College Of Microscopy Brings Researchers Together For Expert- Led Electron Backscatter Diffraction (EBSD) Workshop
COLLEGE OF MICROSCOPY BRINGS RESEARCHERS TOGETHER FOR EXPERT- LED ELECTRON BACKSCATTER DIFFRACTION (EBSD) WORKSHOP
WESTMONT, Ill. (February 26, 2010) – The College of Microscopy, in partnership with electron microscope equipment companies JEOL and EDAX, provided a free workshop on electron backscatter diffraction (EBSD). Experts in the fields of scanning electron microscopy (SEM) and EBSD sponsored the one-day event, providing information about the applications of these technologies for materials research and analysis. The College of Microscopy is the education division of The McCrone Group, Inc, a leader in materials analysis.
The workshop was led by Dr. Craig S. Schwandt, Senior Research Scientist at McCrone Associates; Tara Nylese, Applications Lab Manager at EDAX; and Donna Guarrera, Assistant Product Manager, Metrology and Inspection Division at JEOL. Together they guided attendees through the basics of using EBSD for collecting crystal structure and grain orientation information, sample preparation for EBSD and specific examples using EBSD for materials analysis.
“The purpose of our workshops is to reach out to those in our region who could benefit from new methods, instrumentation and services that are available, along with the training offered through the College of Microscopy,” said Schwandt. “We want to educate analysts by showing applications that might be similar to what they encounter in their normal routine.”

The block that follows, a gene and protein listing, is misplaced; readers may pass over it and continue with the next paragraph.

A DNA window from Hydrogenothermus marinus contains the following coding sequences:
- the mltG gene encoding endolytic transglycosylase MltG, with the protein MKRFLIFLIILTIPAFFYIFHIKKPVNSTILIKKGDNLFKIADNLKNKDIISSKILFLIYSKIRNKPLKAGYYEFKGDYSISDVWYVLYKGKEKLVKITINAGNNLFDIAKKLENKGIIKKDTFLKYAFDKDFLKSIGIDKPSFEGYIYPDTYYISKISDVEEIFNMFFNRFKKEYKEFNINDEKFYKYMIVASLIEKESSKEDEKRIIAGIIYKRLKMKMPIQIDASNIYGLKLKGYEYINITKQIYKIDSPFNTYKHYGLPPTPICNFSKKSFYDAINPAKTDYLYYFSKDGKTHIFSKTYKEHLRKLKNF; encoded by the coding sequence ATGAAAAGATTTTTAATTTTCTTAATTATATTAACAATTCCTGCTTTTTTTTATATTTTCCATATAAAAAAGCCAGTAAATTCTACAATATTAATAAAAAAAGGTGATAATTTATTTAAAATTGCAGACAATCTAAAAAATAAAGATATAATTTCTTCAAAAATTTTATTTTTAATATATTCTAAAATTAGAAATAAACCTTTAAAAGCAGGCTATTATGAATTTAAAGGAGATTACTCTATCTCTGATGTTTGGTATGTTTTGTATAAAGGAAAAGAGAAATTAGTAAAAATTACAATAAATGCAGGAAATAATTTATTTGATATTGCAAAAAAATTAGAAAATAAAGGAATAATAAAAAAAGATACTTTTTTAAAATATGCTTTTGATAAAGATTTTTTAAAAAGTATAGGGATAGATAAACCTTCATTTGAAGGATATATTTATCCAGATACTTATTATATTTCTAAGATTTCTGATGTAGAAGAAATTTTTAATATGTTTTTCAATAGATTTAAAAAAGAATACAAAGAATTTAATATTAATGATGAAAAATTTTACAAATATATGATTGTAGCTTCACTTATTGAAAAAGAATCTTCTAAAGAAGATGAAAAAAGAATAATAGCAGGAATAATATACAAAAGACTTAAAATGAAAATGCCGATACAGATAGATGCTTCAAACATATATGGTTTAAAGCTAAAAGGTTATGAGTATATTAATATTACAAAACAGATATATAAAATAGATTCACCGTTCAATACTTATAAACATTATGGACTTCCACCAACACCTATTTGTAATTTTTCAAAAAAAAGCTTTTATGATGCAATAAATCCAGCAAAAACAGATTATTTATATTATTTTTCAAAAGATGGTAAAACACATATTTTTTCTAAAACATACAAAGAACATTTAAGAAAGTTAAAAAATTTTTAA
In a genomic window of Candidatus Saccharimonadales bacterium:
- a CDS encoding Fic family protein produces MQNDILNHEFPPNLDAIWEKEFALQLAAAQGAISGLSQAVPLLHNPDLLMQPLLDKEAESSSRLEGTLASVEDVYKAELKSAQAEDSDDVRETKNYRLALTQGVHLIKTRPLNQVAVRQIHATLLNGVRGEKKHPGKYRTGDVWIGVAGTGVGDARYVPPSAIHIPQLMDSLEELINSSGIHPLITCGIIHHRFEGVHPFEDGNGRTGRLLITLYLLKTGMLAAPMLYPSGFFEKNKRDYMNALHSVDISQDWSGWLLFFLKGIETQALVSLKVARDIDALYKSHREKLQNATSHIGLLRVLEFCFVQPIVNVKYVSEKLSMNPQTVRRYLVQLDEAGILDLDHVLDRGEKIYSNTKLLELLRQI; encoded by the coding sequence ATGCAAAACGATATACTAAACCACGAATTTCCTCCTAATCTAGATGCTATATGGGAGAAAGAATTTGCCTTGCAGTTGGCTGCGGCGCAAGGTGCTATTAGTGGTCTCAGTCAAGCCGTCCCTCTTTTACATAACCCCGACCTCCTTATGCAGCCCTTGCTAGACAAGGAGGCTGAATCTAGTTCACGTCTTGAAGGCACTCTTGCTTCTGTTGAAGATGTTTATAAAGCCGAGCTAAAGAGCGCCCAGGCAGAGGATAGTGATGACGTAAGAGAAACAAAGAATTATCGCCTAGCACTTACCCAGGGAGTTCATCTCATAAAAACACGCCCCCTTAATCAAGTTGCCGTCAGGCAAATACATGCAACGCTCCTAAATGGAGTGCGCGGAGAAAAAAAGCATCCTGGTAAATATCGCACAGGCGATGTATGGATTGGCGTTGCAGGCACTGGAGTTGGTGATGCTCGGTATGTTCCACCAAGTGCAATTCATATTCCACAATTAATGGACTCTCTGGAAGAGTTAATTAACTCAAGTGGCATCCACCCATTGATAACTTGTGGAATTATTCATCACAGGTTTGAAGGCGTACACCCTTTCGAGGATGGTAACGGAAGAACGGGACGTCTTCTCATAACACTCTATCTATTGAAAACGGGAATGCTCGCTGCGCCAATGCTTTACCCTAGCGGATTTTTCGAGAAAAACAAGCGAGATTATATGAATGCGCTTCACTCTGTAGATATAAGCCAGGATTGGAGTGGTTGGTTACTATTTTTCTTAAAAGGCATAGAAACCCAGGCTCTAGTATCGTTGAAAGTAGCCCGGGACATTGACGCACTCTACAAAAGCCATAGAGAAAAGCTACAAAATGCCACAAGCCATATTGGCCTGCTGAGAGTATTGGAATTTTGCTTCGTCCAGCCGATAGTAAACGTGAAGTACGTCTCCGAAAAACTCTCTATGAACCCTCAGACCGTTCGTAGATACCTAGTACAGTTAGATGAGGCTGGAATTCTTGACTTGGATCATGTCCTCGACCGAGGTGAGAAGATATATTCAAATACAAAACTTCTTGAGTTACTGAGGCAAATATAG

EBSD is a specialized form of SEM that can be used to study crystallographic orientation of many materials. SEM is first used to scan the material of interest to acquire crystal structure and organization information; software then creates a variety of maps from this information to convey the relationship of the grains to one another. The technique is particularly useful for geologists assessing rock fabrics and metallurgists analyzing the grain structure and orientation that relates to the strength properties of steel and other metals.
This one-day, free workshop was just one of the many programs offered by the College of Microscopy to assist area researchers in expanding their capabilities. Participants toured the College of Microscopy’s state-of-the-art facilities in Westmont, IL, used for training scientists, researchers, educators and crime lab personnel in current, advanced microscopy techniques.
Single day workshops like this not only introduce researchers to the College of Microscopy, but also provide an opportunity for those with full schedules to advance their careers. More workshops are being planned by the College of Microscopy to provide continuing education to researchers and analysts who currently use or would like to begin using microscopy techniques.
“One of the attendees, a former College of Microscopy student, mentioned how attendance at the workshop was useful for meeting the goals of his employee development plan—due to the tight economy he was not currently able to attend a another full course,” said Schwandt.
For more information about the College of Microscopy and course offerings, visit www.collegeofmicroscopy.com.